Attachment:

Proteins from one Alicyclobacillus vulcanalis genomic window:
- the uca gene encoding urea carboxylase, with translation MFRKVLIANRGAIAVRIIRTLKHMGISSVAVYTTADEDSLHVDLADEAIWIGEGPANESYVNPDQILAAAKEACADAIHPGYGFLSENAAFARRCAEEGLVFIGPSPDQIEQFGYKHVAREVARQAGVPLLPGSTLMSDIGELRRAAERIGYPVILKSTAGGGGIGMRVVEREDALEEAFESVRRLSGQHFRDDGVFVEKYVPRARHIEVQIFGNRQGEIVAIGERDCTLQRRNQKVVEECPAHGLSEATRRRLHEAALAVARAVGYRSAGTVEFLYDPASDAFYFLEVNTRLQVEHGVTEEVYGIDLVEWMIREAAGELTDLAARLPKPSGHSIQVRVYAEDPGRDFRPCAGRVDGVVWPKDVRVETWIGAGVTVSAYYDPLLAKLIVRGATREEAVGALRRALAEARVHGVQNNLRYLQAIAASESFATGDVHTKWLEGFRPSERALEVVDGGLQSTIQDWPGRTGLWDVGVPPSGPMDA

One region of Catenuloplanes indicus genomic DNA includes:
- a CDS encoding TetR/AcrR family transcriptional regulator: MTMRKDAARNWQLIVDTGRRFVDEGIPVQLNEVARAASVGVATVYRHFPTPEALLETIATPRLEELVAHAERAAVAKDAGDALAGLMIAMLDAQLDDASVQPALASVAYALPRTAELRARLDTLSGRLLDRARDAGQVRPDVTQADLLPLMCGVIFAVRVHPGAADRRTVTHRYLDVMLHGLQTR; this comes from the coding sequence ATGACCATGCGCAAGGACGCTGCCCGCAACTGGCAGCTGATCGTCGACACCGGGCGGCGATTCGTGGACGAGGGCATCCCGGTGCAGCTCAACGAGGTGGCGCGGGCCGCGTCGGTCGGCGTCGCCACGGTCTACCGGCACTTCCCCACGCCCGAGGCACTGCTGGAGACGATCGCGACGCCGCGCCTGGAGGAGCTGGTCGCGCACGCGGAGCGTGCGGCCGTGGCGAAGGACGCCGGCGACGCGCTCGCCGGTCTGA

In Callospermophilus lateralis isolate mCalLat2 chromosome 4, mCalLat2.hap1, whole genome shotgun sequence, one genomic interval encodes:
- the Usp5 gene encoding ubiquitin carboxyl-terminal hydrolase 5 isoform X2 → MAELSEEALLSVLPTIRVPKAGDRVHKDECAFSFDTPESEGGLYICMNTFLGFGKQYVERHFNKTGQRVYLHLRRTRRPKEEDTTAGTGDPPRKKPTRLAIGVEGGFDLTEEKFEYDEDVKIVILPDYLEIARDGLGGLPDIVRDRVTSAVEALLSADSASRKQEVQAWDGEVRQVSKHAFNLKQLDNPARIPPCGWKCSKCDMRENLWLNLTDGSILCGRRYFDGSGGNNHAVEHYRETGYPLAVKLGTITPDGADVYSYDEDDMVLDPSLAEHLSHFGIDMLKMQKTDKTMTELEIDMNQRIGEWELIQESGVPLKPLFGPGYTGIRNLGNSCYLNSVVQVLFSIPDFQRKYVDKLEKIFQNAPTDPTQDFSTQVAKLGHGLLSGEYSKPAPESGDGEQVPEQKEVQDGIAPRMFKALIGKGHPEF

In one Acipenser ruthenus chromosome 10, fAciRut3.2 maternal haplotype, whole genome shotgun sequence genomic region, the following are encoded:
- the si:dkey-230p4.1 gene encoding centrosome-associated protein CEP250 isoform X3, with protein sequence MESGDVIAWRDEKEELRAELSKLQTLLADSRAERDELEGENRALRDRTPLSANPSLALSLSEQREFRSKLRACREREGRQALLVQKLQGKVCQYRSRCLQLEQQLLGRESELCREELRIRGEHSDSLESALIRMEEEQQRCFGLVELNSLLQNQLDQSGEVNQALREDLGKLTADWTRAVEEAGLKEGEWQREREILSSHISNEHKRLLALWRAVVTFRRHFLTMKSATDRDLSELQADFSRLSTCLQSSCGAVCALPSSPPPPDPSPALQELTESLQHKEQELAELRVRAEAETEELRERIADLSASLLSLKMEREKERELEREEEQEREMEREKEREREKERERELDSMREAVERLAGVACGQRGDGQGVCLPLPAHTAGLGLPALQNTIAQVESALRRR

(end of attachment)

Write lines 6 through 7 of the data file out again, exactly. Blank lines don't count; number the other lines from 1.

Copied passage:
- the Usp5 gene encoding ubiquitin carboxyl-terminal hydrolase 5 isoform X2 → MAELSEEALLSVLPTIRVPKAGDRVHKDECAFSFDTPESEGGLYICMNTFLGFGKQYVERHFNKTGQRVYLHLRRTRRPKEEDTTAGTGDPPRKKPTRLAIGVEGGFDLTEEKFEYDEDVKIVILPDYLEIARDGLGGLPDIVRDRVTSAVEALLSADSASRKQEVQAWDGEVRQVSKHAFNLKQLDNPARIPPCGWKCSKCDMRENLWLNLTDGSILCGRRYFDGSGGNNHAVEHYRETGYPLAVKLGTITPDGADVYSYDEDDMVLDPSLAEHLSHFGIDMLKMQKTDKTMTELEIDMNQRIGEWELIQESGVPLKPLFGPGYTGIRNLGNSCYLNSVVQVLFSIPDFQRKYVDKLEKIFQNAPTDPTQDFSTQVAKLGHGLLSGEYSKPAPESGDGEQVPEQKEVQDGIAPRMFKALIGKGHPEF

In one Acipenser ruthenus chromosome 10, fAciRut3.2 maternal haplotype, whole genome shotgun sequence genomic region, the following are encoded: